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EnglishEdit

Alternative formsEdit

EtymologyEdit

From Middle English herken, herkien, from Old English *hercian, *heorcian, *hiercian, ultimately from Proto-Germanic *hauzijaną (to hear) + formative/intensive -k (see also the related hȳran, whence English hear). Cognate with Scots herk (to hark), North Frisian harke (to hark), West Frisian harkje (to listen), obsolete Dutch horken (to hark, listen to -> horen), Middle Low German horken (to hark), German horchen (to hark, harken to).

PronunciationEdit

VerbEdit

hark (third-person singular simple present harks, present participle harking, simple past and past participle harked)

  1. To listen attentively; often used in the imperative.

Derived termsEdit

Related termsEdit

TranslationsEdit


AlbanianEdit

EtymologyEdit

From Latin arcus.

NounEdit

hark m

  1. bow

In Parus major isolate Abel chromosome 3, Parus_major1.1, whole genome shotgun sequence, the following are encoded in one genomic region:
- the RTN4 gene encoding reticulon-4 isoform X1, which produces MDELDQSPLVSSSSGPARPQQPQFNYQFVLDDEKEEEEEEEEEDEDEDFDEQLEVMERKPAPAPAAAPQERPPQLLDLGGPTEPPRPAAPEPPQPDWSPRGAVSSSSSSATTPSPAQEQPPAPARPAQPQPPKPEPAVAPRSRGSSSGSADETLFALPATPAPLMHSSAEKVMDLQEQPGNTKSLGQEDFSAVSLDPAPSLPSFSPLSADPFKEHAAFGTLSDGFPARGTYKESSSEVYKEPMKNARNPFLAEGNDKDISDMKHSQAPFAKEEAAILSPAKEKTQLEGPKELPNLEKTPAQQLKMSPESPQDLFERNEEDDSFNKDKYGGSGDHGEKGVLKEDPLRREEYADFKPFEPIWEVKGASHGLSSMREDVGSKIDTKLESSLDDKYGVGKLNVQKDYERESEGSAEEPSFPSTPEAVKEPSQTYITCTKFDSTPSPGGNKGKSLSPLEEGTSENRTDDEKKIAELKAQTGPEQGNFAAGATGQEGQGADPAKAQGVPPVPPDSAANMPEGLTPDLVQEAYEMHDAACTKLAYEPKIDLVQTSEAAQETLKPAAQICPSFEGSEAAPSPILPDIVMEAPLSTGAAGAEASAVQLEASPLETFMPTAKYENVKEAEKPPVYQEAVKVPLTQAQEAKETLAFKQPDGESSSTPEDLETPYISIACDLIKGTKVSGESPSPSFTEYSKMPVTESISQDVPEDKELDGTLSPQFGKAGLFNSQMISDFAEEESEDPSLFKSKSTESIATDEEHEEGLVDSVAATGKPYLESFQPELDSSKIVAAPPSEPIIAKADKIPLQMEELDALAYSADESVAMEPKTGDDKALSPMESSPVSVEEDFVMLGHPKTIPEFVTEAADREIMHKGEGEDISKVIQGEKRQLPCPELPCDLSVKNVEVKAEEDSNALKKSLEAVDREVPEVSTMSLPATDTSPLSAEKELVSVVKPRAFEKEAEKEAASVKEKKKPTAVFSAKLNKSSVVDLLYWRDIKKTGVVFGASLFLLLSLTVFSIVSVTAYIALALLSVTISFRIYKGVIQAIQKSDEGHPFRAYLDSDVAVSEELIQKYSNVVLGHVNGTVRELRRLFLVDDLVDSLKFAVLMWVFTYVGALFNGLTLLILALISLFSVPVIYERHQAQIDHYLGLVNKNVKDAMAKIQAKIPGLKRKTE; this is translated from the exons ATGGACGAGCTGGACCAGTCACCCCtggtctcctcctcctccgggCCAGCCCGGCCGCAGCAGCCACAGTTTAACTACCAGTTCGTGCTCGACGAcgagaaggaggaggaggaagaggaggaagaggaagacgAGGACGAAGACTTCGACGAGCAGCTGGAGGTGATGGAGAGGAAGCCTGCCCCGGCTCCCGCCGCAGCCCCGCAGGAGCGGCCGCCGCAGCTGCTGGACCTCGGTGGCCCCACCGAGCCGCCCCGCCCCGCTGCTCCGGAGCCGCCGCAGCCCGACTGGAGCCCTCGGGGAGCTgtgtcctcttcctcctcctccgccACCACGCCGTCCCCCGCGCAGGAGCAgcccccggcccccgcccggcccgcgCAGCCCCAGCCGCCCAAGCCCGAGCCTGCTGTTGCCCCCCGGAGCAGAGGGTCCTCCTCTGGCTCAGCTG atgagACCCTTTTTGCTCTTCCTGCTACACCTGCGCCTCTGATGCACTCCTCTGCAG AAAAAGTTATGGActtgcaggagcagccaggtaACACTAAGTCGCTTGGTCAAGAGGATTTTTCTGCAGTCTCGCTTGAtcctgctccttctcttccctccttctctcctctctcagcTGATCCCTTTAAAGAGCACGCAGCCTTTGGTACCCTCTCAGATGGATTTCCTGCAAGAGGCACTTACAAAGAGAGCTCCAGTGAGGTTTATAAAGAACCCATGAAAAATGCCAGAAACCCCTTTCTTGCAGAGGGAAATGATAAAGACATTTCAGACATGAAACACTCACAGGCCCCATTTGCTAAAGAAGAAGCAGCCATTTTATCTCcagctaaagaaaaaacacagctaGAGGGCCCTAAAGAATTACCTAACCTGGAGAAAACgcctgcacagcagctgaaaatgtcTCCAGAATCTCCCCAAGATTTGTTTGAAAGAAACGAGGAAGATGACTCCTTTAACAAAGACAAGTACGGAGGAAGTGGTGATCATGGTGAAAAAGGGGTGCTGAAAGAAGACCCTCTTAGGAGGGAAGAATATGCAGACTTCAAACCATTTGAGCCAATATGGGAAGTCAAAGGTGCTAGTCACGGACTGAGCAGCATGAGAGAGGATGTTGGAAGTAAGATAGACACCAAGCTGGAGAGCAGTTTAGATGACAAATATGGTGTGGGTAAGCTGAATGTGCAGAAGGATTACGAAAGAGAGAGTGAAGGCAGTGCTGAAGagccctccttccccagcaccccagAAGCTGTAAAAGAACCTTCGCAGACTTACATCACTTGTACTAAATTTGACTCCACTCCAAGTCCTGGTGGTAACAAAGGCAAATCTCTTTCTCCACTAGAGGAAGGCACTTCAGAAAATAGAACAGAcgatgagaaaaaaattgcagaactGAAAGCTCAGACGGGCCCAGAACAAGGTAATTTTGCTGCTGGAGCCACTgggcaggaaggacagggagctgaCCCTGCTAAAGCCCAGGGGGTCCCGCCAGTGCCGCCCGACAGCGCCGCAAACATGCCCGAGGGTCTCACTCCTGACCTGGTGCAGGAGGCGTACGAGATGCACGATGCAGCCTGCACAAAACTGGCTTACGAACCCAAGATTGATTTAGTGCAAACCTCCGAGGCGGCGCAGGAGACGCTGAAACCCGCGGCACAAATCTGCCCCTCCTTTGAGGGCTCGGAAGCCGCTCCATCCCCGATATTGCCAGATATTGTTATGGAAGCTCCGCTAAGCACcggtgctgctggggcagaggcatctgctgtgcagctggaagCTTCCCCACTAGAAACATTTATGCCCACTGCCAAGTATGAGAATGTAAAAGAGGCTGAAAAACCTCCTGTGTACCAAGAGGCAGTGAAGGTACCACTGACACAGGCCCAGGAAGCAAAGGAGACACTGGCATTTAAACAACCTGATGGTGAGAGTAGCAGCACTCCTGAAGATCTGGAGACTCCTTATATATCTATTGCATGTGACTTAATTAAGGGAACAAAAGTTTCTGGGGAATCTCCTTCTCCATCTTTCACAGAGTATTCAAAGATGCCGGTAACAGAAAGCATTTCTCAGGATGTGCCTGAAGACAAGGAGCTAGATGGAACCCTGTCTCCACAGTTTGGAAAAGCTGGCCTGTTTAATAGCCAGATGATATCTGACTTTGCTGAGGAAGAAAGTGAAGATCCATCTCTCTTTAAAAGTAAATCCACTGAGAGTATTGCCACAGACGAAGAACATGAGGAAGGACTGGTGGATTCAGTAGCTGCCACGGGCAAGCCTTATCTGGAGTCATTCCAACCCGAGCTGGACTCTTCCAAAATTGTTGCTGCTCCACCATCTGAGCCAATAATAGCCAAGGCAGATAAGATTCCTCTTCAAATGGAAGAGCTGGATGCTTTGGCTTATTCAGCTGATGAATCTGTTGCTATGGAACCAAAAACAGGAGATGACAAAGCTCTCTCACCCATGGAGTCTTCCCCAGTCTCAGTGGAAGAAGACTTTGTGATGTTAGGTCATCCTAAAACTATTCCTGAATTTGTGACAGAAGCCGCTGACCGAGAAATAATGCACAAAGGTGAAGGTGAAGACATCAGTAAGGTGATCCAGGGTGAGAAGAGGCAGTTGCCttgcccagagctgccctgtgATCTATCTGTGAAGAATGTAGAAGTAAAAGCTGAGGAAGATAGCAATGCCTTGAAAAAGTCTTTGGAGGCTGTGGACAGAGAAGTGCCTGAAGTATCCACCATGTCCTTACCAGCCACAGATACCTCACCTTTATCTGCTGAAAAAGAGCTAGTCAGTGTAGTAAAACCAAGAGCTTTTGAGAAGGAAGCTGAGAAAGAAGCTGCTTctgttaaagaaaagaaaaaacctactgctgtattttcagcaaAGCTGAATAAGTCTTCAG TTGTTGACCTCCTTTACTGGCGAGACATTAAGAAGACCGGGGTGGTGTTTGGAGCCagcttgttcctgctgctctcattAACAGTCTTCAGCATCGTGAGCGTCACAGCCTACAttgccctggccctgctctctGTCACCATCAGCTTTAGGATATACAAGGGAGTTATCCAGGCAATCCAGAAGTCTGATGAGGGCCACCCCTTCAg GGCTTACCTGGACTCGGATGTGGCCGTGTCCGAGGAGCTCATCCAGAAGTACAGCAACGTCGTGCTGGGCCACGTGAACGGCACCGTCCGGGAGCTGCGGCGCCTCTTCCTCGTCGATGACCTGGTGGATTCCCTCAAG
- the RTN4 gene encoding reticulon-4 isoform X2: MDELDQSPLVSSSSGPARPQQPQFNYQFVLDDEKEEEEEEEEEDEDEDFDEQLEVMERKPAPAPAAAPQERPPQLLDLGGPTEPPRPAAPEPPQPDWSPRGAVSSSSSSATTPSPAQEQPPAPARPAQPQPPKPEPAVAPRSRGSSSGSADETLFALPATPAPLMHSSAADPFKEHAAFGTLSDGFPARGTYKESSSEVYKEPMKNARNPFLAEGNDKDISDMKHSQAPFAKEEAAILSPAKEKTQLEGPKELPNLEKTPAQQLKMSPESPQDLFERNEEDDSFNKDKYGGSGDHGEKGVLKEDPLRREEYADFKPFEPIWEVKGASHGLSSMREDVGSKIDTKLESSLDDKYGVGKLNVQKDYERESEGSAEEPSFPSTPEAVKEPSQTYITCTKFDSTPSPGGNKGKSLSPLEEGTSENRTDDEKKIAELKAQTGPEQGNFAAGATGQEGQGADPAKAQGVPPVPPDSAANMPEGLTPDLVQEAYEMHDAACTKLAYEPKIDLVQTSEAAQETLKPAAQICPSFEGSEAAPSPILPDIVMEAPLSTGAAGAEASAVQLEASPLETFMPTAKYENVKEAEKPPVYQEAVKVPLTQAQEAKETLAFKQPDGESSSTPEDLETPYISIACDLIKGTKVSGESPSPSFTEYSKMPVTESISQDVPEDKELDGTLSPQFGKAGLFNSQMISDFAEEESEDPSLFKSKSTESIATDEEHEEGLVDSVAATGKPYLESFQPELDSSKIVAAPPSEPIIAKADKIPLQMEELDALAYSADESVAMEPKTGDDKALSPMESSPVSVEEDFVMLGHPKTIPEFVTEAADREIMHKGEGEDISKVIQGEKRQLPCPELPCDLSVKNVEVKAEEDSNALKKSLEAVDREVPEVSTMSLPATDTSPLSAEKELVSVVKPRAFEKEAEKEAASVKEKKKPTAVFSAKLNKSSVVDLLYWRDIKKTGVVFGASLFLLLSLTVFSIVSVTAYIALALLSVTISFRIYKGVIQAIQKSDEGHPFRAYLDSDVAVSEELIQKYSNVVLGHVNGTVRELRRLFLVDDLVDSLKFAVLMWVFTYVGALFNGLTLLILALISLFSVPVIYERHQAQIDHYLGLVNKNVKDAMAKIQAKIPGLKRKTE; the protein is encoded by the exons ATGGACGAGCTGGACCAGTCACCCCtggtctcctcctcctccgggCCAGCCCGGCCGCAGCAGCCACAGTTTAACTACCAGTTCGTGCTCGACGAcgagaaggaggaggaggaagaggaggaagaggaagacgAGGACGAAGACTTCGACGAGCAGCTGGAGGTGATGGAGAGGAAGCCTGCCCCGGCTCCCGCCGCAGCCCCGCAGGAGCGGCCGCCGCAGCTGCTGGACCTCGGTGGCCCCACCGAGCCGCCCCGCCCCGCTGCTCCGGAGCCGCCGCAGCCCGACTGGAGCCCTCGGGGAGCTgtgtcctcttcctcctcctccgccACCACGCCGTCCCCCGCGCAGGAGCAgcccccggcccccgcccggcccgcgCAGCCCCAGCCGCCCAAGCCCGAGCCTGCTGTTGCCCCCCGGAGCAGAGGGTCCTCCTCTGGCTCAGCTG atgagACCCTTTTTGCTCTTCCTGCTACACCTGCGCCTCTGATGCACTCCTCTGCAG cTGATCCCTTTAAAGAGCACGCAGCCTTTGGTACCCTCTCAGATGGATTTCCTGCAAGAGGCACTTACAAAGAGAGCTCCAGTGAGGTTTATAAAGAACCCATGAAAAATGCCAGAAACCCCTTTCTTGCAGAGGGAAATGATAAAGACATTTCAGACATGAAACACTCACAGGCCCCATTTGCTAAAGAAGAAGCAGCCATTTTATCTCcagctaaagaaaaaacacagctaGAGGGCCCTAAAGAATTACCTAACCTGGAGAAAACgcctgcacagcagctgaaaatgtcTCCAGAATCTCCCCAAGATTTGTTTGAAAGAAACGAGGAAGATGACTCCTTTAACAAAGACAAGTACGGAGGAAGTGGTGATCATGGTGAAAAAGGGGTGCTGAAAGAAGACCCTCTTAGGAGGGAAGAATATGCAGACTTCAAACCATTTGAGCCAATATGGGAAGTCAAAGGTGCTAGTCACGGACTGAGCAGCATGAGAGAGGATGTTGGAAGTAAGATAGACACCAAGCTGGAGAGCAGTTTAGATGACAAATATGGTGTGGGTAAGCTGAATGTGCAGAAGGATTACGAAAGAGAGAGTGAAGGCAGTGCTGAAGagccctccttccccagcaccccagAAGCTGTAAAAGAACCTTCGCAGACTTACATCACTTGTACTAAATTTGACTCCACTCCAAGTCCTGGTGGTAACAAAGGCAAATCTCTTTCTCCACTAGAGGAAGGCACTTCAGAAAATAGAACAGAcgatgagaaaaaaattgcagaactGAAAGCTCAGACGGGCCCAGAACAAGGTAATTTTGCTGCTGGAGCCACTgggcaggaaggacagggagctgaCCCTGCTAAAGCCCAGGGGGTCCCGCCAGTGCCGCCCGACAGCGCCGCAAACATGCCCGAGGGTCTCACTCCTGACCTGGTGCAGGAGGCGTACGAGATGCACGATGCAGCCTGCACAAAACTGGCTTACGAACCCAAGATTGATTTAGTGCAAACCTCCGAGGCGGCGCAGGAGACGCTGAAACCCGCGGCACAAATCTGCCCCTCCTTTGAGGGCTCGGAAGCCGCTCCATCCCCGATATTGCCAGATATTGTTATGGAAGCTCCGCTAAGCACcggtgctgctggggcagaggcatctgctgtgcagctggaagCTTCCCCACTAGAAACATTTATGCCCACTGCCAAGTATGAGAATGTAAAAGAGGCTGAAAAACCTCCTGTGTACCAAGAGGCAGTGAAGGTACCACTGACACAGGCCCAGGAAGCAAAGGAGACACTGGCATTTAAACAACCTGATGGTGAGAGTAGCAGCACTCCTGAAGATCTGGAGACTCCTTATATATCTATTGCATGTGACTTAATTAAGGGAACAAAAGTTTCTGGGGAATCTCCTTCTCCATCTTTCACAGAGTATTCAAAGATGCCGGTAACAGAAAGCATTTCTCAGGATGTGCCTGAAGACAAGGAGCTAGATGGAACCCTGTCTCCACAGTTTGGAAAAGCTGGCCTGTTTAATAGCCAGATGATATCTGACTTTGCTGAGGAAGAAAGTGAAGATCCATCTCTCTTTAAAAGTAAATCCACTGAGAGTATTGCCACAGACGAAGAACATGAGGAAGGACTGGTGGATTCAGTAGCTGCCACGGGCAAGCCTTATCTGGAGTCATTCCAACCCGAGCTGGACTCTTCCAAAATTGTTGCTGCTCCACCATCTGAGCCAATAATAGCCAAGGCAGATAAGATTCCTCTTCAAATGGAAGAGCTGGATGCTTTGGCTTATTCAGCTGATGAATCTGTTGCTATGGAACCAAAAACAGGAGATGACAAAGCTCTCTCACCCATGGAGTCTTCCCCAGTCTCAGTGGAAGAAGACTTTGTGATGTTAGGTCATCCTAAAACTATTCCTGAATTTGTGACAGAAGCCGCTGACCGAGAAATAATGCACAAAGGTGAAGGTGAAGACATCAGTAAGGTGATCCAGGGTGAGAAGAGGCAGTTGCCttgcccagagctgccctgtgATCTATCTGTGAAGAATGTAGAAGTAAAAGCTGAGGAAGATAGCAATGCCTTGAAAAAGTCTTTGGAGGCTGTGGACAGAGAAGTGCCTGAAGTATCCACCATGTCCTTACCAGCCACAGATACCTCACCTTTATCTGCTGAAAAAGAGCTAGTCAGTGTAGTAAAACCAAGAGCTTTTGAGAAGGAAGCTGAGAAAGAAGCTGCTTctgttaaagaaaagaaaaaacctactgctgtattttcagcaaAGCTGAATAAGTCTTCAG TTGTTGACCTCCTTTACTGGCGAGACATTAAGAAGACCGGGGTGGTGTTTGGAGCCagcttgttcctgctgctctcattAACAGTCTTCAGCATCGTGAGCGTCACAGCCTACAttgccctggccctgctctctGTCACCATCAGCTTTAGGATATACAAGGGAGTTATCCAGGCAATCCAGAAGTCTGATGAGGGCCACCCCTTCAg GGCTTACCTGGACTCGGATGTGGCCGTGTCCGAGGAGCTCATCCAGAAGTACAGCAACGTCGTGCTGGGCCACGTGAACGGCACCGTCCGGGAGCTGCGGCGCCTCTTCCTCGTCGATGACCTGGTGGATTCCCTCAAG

2. arch

DutchEdit

PronunciationEdit

Etymology 1Edit

  This entry lacks etymological information. If you are familiar with the origin of this term, please add it to the page per etymology instructions. You can also discuss it at the Etymology scriptorium.

NounEdit

hark m (plural harken, diminutive harkje n)

  1. rake (garden tool)
Derived termsEdit

Etymology 2Edit

Non-lemma forms.

VerbEdit

hark

  1. first-person singular present indicative of harken
  2. imperative of harken

IcelandicEdit

PronunciationEdit

NounEdit

hark n (genitive singular harks, no plural)

  1. noise, tumult, commotion, din

DeclensionEdit

SynonymsEdit